The corrosion behavior of clad sheets of aluminum alloys in the automotive radiator coolants was studied for 99.7%Al, Al-1.0%Zn and Al-2.0%Zn alloys clad on the A3003 core alloy. The materials were subjected to elevating-temperature immersion tests and electrochemical measurements with the coolant pH varying in the 7.5-10.0 range. Significant pitting corrosion with a black colored oxide film formation occurred on these clad sheets in the coolants at pH of 9.5 and 10.0. For every clad sheet, the depth of pitting corrosion exceeded the thickness of the sacrificial anode clad alloy and progressed to half of the tube thickness in 60 days. In the anodic polarization of A3003, the steady-state current density was high and the pitting potential reached to more than 2000 mV vs SCE at pH 10.0, even though the open-circuit potential was between －1600 and －500 mV vs SCE. The polarization behavior of Al-1.0Zn was similar to that of A3003. These results indicate the ineffectiveness of cathodic protection by cladding Al-1.0Zn as the sacrificial anode. Based on the experimental results, a corrosion mechanism for the clad sheet in a weakly alkaline solution has been proposed related to the oxide film formation and localized corrosion without the cathodic protection effect.
By conducting In-situ XRD measurement during tensile deformation while oscillating the tensile tester, it was possible to measure the change in dislocation density of a pure aluminum alloy having coarse grains with the grain size of 20 μm. In the coarse-grained material, the dislocation density during tensile deformation changed through four regions, as in the case of the fine-grained material. Since the dislocation multiplication start stress was very low at 22MPa, the elastic deformation region was very short. Thereafter, the dislocations multiplied rapidly, but when the stress and dislocation density reached 33 MPa and 1.57×1014m-2, respectively, the dislocation multiplication rate was greatly reduced. This is considered to be due to the low dislocation density required to progress the deformation by plastic deformation in coarse-grained aluminum.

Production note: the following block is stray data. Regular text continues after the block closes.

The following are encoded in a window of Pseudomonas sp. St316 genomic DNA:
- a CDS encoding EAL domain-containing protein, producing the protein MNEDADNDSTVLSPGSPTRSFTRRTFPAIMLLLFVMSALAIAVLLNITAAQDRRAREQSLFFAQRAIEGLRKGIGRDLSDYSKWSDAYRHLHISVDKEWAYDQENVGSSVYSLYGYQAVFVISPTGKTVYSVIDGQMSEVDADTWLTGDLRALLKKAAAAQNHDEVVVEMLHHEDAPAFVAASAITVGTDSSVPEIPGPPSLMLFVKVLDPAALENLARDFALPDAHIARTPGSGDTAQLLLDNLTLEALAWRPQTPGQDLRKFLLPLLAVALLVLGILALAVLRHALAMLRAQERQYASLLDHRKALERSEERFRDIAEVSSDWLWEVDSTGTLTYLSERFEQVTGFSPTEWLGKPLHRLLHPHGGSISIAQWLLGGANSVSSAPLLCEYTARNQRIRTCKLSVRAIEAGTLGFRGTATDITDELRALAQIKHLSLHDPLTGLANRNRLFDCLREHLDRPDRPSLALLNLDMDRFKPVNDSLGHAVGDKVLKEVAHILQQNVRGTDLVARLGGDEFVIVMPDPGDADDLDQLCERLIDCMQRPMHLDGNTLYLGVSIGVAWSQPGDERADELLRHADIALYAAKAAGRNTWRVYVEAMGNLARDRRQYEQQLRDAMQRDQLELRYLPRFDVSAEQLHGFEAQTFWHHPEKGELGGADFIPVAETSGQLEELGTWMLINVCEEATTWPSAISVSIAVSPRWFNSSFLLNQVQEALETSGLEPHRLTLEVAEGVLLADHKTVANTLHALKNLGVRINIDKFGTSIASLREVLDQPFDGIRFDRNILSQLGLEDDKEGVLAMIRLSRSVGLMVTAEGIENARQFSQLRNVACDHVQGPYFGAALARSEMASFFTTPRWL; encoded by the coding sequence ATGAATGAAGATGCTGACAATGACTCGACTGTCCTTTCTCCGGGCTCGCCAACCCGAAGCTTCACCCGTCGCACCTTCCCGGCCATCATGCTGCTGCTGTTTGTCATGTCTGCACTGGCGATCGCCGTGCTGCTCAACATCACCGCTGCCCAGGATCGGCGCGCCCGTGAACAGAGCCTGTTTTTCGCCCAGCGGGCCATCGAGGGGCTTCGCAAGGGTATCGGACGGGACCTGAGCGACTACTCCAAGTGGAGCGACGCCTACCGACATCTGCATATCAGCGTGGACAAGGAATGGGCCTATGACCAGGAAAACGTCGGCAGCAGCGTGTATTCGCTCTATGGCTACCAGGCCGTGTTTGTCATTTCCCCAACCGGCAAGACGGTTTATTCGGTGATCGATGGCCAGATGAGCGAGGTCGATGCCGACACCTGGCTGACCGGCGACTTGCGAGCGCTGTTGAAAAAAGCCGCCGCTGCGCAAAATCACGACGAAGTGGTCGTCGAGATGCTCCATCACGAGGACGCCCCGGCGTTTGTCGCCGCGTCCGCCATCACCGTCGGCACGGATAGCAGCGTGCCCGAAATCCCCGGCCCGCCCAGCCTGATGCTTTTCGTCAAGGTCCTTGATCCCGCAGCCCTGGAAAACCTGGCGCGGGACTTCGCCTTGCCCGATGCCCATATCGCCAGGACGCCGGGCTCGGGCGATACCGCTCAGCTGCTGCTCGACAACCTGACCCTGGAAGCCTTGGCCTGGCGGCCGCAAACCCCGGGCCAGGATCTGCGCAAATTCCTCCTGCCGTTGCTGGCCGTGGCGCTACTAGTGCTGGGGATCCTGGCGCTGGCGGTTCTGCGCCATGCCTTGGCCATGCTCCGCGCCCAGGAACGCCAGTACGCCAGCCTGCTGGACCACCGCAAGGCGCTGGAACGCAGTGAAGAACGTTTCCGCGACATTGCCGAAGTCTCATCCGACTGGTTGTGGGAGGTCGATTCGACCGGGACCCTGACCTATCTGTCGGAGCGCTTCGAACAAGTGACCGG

The possibility of the incremental flattening of the bends of 5052 aluminum alloy sheets was experimentally examined by computerized numerical control (CNC) incremental hammering. The experimental results indicated that flattening was possible and that the metal flow behavior depended on the rotational direction of the tool and the hammering pitch. It was also clarified that the transcription accuracy of the envelope surface of the tool was improved by four-pass incremental flattening and that the thickness of the flattened part was greater than that of the mother sheet.